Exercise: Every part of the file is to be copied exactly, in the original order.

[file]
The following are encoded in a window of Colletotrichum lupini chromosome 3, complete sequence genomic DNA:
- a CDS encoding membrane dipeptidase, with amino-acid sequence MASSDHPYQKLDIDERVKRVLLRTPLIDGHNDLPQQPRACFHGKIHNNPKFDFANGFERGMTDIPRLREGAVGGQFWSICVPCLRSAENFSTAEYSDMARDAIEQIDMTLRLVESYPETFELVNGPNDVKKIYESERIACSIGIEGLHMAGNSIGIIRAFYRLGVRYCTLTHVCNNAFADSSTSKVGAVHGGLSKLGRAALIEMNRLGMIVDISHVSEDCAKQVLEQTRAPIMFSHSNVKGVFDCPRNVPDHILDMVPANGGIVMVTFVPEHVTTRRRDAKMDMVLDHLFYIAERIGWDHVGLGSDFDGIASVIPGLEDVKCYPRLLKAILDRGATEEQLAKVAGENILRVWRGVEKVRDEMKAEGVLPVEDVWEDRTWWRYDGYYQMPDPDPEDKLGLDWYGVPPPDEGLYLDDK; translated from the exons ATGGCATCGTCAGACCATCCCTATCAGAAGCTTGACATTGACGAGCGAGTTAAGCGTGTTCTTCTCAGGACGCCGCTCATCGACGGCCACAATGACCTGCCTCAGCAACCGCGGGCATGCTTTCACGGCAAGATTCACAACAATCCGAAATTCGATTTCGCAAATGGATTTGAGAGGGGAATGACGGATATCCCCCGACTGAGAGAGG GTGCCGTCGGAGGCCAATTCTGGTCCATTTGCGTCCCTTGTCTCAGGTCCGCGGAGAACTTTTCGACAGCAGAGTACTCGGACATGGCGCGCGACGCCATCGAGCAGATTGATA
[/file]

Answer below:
The following are encoded in a window of Colletotrichum lupini chromosome 3, complete sequence genomic DNA:
- a CDS encoding membrane dipeptidase, with amino-acid sequence MASSDHPYQKLDIDERVKRVLLRTPLIDGHNDLPQQPRACFHGKIHNNPKFDFANGFERGMTDIPRLREGAVGGQFWSICVPCLRSAENFSTAEYSDMARDAIEQIDMTLRLVESYPETFELVNGPNDVKKIYESERIACSIGIEGLHMAGNSIGIIRAFYRLGVRYCTLTHVCNNAFADSSTSKVGAVHGGLSKLGRAALIEMNRLGMIVDISHVSEDCAKQVLEQTRAPIMFSHSNVKGVFDCPRNVPDHILDMVPANGGIVMVTFVPEHVTTRRRDAKMDMVLDHLFYIAERIGWDHVGLGSDFDGIASVIPGLEDVKCYPRLLKAILDRGATEEQLAKVAGENILRVWRGVEKVRDEMKAEGVLPVEDVWEDRTWWRYDGYYQMPDPDPEDKLGLDWYGVPPPDEGLYLDDK; translated from the exons ATGGCATCGTCAGACCATCCCTATCAGAAGCTTGACATTGACGAGCGAGTTAAGCGTGTTCTTCTCAGGACGCCGCTCATCGACGGCCACAATGACCTGCCTCAGCAACCGCGGGCATGCTTTCACGGCAAGATTCACAACAATCCGAAATTCGATTTCGCAAATGGATTTGAGAGGGGAATGACGGATATCCCCCGACTGAGAGAGG GTGCCGTCGGAGGCCAATTCTGGTCCATTTGCGTCCCTTGTCTCAGGTCCGCGGAGAACTTTTCGACAGCAGAGTACTCGGACATGGCGCGCGACGCCATCGAGCAGATTGATA